I've always had very sensitive skin between the legs, and used to be vulnerable to vaginal infections. Then I remembered I used to use yoghurt to treat those. More recently, I went through a spate of repeatedly getting cystitis, over about 3 years, perhaps longer. I try to avoid antibiotics and tried other solutions, but given the scary things I was told about what untreated cystitis could do to you, I regularly accepted treatments with a 3-day, supposedly "specific" antibiotic. Then one day it wouldn't go away and I was told I had a resistant strain of E. Coli. I was cross, why me ??? I've always eaten healthy food, vegetarian, organic, etc, and avoided antibiotics, it's not faiiiiiirrrr ! (Anger at the bad guys lol) Was given 2 ultra-strong rambo killer antibiotics. I was still too unsure of myself to refuse so took them. But the doctor told me "if that doesn't work, you will have to go to hospital to get a more powerful antibiotic, I'm not allowed to prescribe anything stronger than that". Well that scared me a lot more than what untreated cystitis can do to your kidneys, so when it returned I just stopped treating it altogether. I just drank lots of water and improved my diet (less sugar) and I regularly drink bearberry leaf tea to safeguard kidneys. The cystitis has improved. But I now sometimes get sore, inflamed skin around my anus, which is no doubt related to this E. Coli strain (and perhaps not yet having the right balance in the no-poo tightrope walk). All this provoked me to think "well why wouldn't water kefir or yogurt or water from my lacto-fermented vegetables help?" and it does. (Hopefully when gut microbiota has evolved enough, the problem will go away altogether).

I was actually looking for a thread on using fermented products on skin, and an internet search showed me that it has become fashionable, is is all the rage in "beauty" products. So does anyone use home-made fermented products for skin care or infections ?


Another way of using microbes to combat microbes : I saw a really interesting documentary about bacteriophage viruses : https://www.arte.tv/fr/videos/078693-000-A/l-incroyable-histoire-des-tueurs-de-bacteries/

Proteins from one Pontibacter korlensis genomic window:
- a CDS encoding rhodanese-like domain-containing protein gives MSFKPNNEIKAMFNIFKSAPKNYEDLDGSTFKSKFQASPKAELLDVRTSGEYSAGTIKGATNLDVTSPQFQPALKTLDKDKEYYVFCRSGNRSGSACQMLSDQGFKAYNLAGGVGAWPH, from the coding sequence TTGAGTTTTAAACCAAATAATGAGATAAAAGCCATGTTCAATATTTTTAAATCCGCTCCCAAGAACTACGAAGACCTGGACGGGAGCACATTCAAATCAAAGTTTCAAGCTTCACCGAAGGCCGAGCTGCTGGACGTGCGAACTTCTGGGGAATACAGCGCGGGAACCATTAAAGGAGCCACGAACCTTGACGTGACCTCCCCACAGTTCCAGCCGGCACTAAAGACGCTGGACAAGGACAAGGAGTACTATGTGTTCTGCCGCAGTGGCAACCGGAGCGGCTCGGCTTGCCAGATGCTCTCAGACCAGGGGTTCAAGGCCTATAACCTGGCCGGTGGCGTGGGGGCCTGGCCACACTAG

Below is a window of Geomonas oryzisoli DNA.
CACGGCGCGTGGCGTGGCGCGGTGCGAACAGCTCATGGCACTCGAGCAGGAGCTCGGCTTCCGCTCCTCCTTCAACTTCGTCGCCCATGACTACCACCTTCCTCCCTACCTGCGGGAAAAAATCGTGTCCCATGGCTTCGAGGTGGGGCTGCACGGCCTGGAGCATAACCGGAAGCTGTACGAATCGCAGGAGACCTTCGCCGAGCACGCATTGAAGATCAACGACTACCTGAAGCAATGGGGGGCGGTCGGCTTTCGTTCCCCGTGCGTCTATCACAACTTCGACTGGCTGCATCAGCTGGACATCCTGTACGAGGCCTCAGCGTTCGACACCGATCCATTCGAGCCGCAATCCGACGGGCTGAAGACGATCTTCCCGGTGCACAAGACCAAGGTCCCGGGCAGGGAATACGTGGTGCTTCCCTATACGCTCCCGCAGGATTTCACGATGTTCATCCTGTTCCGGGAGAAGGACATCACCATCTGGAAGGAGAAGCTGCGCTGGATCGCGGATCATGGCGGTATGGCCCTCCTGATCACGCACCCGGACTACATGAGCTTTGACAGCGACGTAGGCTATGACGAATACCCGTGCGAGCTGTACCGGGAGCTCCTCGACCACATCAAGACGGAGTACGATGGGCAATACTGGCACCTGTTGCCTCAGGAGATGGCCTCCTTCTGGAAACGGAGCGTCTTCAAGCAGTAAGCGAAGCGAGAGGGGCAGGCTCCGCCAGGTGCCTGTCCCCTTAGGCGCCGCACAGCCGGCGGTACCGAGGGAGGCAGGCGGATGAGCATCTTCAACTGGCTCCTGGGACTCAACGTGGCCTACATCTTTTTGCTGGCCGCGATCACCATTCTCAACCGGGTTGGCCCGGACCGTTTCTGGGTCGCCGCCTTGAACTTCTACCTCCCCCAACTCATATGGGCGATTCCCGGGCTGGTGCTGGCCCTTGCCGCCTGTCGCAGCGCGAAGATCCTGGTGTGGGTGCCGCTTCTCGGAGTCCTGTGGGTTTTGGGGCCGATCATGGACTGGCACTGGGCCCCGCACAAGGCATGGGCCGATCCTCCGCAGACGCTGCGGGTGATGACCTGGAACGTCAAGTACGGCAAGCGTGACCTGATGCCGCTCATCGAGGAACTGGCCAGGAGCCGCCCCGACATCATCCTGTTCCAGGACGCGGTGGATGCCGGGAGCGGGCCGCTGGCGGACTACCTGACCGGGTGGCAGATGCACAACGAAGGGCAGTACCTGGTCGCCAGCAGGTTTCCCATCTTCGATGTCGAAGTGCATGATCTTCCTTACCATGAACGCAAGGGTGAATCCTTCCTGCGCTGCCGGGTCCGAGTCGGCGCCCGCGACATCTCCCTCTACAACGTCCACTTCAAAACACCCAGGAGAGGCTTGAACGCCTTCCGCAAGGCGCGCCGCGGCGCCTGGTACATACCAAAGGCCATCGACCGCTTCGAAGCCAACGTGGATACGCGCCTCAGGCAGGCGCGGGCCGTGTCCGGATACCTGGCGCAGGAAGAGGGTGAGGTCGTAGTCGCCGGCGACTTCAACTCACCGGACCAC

Here's some info in English : https://www.bbc.com/news/health-48199915

I learnt that phage viruses are estimated to kill off 1/2 the bacteria on earth every single day, that they are present everywhere, and that in Poland, because the soviet block did not have access to modern antibiotics produced by the west during the soviet era, phage therapy was pursued throughout that time and is a recognised form of medecine over there. (https://www.frontiersin.org/articles/10.3389/fmicb.2020.01056/full) Here, we do not accept their empirically derived phage medecine and we are isolating and testing our own strains, and already using them on desperate cases, including methicillin-resistant Staphylococcus aureus. There seems to be an awful lot of work going on concering phages, so it looks like an interesting area to keep track of.

But for the moment, I'm mostly interested in fermented products. Anyone else use those ? How ?




 
Ralph Sluder
pollinator
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Location: South Georgia, 8b
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We do a lot of ferments, got a crock full of sauerkraut right now.We ferment some kraut with collards too, we always grow too many.
Wife ferments carrots during winter months and cucumbers in summer as well.  Probiotic rich foods are supposed to be good for your health, we just love the taste and is another way of preserving harvest.
 
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Compost Everything: The Good Guide to Extreme Composting ebook by David the Good